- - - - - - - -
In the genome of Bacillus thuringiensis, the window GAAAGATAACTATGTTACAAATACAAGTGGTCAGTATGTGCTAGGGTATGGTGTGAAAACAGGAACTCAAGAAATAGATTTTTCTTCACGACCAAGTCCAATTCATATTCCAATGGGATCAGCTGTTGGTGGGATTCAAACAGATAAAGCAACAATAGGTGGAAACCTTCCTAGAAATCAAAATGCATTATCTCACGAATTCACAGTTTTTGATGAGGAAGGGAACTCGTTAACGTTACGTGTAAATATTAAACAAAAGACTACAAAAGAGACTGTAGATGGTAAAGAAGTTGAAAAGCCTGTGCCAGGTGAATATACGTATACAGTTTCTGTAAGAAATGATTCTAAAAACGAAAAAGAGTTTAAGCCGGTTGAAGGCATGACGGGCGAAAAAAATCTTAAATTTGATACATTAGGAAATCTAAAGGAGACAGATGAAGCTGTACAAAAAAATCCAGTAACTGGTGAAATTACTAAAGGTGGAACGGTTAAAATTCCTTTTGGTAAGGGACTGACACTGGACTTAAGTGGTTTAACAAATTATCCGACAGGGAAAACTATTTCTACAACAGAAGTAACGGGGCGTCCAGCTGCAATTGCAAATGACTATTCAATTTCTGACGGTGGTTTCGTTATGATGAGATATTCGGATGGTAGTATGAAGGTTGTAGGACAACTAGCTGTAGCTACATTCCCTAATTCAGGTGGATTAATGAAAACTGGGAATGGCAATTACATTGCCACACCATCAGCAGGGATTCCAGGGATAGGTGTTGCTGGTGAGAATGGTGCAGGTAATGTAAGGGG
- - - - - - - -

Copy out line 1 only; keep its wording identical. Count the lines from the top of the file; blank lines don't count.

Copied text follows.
In the genome of Bacillus thuringiensis, the window GAAAGATAACTATGTTACAAATACAAGTGGTCAGTATGTGCTAGGGTATGGTGTGAAAACAGGAACTCAAGAAATAGATTTTTCTTCACGACCAAGTCCAATTCATATTCCAATGGGATCAGCTGTTGGTGGGATTCAAACAGATAAAGCAACAATAGGTGGAAACCTTCCTAGAAATCAAAATGCATTATCTCACGAATTCACAGTTTTTGATGAGGAAGGGAACTCGTTAACGTTACGTGTAAATATTAAACAAAAGACTACAAAAGAGACTGTAGATGGTAAAGAAGTTGAAAAGCCTGTGCCAGGTGAATATACGTATACAGTTTCTGTAAGAAATGATTCTAAAAACGAAAAAGAGTTTAAGCCGGTTGAAGGCATGACGGGCGAAAAAAATCTTAAATTTGATACATTAGGAAATCTAAAGGAGACAGATGAAGCTGTACAAAAAAATCCAGTAACTGGTGAAATTACTAAAGGTGGAACGGTTAAAATTCCTTTTGGTAAGGGACTGACACTGGACTTAAGTGGTTTAACAAATTATCCGACAGGGAAAACTATTTCTACAACAGAAGTAACGGGGCGTCCAGCTGCAATTGCAAATGACTATTCAATTTCTGACGGTGGTTTCGTTATGATGAGATATTCGGATGGTAGTATGAAGGTTGTAGGACAACTAGCTGTAGCTACATTCCCTAATTCAGGTGGATTAATGAAAACTGGGAATGGCAATTACATTGCCACACCATCAGCAGGGATTCCAGGGATAGGTGTTGCTGGTGAGAATGGTGCAGGTAATGTAAGGGG